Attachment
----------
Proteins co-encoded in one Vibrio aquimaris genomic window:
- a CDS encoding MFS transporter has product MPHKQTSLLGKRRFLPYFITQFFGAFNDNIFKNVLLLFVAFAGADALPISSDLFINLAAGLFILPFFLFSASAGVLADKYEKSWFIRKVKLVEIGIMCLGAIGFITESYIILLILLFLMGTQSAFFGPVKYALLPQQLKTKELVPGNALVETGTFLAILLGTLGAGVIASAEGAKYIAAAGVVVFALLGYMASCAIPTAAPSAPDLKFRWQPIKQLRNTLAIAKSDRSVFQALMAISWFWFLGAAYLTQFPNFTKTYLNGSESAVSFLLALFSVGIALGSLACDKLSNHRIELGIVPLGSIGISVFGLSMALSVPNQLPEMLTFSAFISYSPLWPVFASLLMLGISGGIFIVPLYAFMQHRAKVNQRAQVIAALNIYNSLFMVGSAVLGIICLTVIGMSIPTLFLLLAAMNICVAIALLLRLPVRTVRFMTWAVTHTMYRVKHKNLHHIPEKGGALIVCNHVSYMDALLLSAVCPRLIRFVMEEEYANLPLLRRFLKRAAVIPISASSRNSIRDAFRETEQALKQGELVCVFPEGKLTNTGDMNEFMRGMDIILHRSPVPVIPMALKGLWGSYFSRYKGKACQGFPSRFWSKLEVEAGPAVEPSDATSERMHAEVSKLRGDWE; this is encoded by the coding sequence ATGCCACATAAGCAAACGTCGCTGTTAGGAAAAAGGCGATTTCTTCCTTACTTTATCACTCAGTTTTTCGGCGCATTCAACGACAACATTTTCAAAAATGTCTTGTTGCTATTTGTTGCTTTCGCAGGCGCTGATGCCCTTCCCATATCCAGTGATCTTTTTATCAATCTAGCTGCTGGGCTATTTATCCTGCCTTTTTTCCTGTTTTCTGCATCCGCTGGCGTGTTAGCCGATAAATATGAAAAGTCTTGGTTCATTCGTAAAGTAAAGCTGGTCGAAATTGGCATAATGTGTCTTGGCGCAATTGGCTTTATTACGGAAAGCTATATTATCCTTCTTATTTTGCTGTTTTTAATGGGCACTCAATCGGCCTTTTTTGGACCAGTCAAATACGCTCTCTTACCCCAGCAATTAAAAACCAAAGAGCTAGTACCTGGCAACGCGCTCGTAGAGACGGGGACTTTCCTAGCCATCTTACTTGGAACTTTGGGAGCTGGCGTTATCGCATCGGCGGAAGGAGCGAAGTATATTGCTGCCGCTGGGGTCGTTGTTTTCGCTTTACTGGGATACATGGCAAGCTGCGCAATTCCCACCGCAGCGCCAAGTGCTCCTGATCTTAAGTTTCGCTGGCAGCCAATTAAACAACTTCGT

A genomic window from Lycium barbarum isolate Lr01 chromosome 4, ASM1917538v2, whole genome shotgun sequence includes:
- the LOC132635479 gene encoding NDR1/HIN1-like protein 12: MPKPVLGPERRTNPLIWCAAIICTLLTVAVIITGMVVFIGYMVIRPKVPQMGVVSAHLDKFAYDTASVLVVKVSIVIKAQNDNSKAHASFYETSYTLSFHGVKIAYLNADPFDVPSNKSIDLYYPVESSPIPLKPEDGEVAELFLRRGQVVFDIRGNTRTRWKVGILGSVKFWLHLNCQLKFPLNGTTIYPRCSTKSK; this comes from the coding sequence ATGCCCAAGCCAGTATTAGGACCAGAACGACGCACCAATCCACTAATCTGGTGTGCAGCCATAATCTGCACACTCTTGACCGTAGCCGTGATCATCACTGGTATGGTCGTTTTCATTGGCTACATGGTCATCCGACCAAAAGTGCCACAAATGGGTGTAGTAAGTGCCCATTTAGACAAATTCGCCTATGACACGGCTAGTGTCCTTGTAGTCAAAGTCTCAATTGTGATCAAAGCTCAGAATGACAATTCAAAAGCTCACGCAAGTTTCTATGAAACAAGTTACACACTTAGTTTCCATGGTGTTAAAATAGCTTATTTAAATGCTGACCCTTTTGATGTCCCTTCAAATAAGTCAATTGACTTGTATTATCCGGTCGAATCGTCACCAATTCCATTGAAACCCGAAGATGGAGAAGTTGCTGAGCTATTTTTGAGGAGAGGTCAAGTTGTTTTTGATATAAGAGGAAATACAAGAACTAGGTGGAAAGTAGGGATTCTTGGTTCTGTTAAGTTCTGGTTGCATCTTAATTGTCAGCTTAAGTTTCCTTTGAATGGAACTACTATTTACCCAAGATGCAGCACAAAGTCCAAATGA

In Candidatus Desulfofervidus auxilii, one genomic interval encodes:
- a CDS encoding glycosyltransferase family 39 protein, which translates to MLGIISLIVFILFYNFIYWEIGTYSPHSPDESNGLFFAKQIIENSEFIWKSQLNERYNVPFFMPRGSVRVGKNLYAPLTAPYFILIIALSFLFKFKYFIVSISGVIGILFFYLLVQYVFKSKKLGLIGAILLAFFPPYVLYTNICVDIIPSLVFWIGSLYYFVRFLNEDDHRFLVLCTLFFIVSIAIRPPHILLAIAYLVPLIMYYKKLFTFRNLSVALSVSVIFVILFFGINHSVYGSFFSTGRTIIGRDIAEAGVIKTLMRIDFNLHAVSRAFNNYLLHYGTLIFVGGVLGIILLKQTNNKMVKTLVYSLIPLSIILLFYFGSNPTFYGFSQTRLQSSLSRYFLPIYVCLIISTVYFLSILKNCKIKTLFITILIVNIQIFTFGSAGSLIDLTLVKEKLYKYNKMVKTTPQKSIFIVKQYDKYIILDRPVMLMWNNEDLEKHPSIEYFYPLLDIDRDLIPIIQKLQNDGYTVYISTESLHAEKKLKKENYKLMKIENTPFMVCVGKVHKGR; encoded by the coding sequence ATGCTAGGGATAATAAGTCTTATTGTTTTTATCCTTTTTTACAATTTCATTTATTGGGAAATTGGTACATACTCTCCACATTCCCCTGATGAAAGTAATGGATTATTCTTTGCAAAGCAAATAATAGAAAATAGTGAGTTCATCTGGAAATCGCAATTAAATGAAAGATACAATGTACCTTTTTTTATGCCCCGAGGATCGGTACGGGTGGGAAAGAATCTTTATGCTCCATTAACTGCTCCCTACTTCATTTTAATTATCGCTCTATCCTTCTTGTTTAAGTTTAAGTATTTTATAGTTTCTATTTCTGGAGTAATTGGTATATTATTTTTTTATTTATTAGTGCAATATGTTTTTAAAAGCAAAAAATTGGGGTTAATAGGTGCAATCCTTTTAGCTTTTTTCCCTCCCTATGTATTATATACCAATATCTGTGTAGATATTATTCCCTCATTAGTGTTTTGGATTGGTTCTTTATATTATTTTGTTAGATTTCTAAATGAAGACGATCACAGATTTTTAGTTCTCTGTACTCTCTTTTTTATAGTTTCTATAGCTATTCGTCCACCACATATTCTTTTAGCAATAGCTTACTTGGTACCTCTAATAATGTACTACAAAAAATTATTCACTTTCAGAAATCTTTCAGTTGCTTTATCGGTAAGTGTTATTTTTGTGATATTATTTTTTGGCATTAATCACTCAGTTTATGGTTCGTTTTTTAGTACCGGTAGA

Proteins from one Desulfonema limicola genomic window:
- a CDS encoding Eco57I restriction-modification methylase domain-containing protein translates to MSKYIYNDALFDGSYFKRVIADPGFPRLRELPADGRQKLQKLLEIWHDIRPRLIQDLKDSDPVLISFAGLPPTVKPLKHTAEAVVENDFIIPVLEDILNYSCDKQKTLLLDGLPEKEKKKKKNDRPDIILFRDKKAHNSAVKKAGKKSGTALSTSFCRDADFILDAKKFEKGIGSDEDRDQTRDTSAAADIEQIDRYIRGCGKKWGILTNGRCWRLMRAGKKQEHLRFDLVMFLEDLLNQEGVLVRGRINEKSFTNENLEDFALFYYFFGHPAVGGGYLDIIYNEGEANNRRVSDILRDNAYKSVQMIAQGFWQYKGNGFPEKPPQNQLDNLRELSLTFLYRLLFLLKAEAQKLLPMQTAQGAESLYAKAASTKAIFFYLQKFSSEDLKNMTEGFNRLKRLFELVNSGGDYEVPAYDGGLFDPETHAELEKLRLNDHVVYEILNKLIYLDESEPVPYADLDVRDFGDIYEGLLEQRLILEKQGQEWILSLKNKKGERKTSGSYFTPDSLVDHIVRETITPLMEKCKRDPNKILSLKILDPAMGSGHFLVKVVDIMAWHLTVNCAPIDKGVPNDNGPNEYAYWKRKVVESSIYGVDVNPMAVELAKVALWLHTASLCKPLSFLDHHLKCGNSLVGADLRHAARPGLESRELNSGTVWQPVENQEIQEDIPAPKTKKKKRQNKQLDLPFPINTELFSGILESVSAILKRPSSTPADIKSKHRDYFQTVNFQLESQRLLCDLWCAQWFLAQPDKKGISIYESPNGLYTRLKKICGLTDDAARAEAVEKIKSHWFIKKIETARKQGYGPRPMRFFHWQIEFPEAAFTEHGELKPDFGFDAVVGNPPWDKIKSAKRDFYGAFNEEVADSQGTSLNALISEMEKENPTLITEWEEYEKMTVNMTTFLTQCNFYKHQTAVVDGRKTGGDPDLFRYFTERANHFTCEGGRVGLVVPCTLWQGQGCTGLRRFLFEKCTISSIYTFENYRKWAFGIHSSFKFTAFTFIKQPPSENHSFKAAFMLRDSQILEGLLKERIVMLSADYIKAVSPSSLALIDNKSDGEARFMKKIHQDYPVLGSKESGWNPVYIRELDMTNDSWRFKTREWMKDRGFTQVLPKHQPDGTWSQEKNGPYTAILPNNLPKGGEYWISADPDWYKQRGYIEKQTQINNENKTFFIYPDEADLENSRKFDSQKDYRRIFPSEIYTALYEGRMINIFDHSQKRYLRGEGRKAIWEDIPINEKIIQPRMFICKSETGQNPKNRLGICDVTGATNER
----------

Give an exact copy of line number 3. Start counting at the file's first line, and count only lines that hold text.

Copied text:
A genomic window from Lycium barbarum isolate Lr01 chromosome 4, ASM1917538v2, whole genome shotgun sequence includes: